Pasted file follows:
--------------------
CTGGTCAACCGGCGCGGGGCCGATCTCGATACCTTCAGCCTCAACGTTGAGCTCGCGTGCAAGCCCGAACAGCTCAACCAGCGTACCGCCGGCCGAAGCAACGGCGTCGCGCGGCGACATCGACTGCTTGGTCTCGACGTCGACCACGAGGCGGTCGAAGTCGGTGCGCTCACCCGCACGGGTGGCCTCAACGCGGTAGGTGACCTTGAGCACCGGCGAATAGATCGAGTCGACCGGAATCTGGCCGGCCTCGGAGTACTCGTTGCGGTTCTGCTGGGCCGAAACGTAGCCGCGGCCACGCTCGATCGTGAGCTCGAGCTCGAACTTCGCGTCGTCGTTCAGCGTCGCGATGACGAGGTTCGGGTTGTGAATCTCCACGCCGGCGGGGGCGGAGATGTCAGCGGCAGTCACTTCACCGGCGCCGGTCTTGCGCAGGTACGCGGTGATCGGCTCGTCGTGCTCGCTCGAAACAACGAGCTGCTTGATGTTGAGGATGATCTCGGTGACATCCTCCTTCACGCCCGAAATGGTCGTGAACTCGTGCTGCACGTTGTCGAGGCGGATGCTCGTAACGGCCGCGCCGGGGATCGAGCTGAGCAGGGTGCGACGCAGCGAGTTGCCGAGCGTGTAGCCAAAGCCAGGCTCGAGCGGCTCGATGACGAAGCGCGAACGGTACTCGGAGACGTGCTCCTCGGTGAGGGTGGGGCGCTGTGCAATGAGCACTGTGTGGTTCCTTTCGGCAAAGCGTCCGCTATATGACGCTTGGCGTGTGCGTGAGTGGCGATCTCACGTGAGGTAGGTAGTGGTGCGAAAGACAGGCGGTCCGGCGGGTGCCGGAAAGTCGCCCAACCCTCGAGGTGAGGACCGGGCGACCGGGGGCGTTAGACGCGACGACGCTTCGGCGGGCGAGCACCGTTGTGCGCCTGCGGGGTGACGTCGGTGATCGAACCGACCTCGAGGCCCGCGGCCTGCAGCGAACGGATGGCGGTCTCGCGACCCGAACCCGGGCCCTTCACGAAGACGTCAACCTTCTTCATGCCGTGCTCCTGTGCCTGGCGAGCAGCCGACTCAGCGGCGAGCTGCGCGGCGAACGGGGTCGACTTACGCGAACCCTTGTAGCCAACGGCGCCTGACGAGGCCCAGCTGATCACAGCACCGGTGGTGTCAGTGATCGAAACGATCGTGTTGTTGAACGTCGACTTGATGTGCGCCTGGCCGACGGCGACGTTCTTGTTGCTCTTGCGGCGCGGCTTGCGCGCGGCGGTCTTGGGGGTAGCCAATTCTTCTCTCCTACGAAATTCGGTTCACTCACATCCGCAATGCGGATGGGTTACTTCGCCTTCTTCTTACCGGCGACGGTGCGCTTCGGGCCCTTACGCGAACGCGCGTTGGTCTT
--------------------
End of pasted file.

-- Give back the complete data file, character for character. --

CTGGTCAACCGGCGCGGGGCCGATCTCGATACCTTCAGCCTCAACGTTGAGCTCGCGTGCAAGCCCGAACAGCTCAACCAGCGTACCGCCGGCCGAAGCAACGGCGTCGCGCGGCGACATCGACTGCTTGGTCTCGACGTCGACCACGAGGCGGTCGAAGTCGGTGCGCTCACCCGCACGGGTGGCCTCAACGCGGTAGGTGACCTTGAGCACCGGCGAATAGATCGAGTCGACCGGAATCTGGCCGGCCTCGGAGTACTCGTTGCGGTTCTGCTGGGCCGAAACGTAGCCGCGGCCACGCTCGATCGTGAGCTCGAGCTCGAACTTCGCGTCGTCGTTCAGCGTCGCGATGACGAGGTTCGGGTTGTGAATCTCCACGCCGGCGGGGGCGGAGATGTCAGCGGCAGTCACTTCACCGGCGCCGGTCTTGCGCAGGTACGCGGTGATCGGCTCGTCGTGCTCGCTCGAAACAACGAGCTGCTTGATGTTGAGGATGATCTCGGTGACATCCTCCTTCACGCCCGAAATGGTCGTGAACTCGTGCTGCACGTTGTCGAGGCGGATGCTCGTAACGGCCGCGCCGGGGATCGAGCTGAGCAGGGTGCGACGCAGCGAGTTGCCGAGCGTGTAGCCAAAGCCAGGCTCGAGCGGCTCGATGACGAAGCGCGAACGGTACTCGGAGACGTGCTCCTCGGTGAGGGTGGGGCGCTGTGCAATGAGCACTGTGTGGTTCCTTTCGGCAAAGCGTCCGCTATATGACGCTTGGCGTGTGCGTGAGTGGCGATCTCACGTGAGGTAGGTAGTGGTGCGAAAGACAGGCGGTCCGGCGGGTGCCGGAAAGTCGCCCAACCCTCGAGGTGAGGACCGGGCGACCGGGGGCGTTAGACGCGACGACGCTTCGGCGGGCGAGCACCGTTGTGCGCCTGCGGGGTGACGTCGGTGATCGAACCGACCTCGAGGCCCGCGGCCTGCAGCGAACGGATGGCGGTCTCGCGACCCGAACCCGGGCCCTTCACGAAGACGTCAACCTTCTTCATGCCGTGCTCCTGTGCCTGGCGAGCAGCCGACTCAGCGGCGAGCTGCGCGGCGAACGGGGTCGACTTACGCGAACCCTTGTAGCCAACGGCGCCTGACGAGGCCCAGCTGATCACAGCACCGGTGGTGTCAGTGATCGAAACGATCGTGTTGTTGAACGTCGACTTGATGTGCGCCTGGCCGACGGCGACGTTCTTGTTGCTCTTGCGGCGCGGCTTGCGCGCGGCGGTCTTGGGGGTAGCCAATTCTTCTCTCCTACGAAATTCGGTTCACTCACATCCGCAATGCGGATGGGTTACTTCGCCTTCTTCTTACCGGCGACGGTGCGCTTCGGGCCCTTACGCGAACGCGCGTTGGTCTT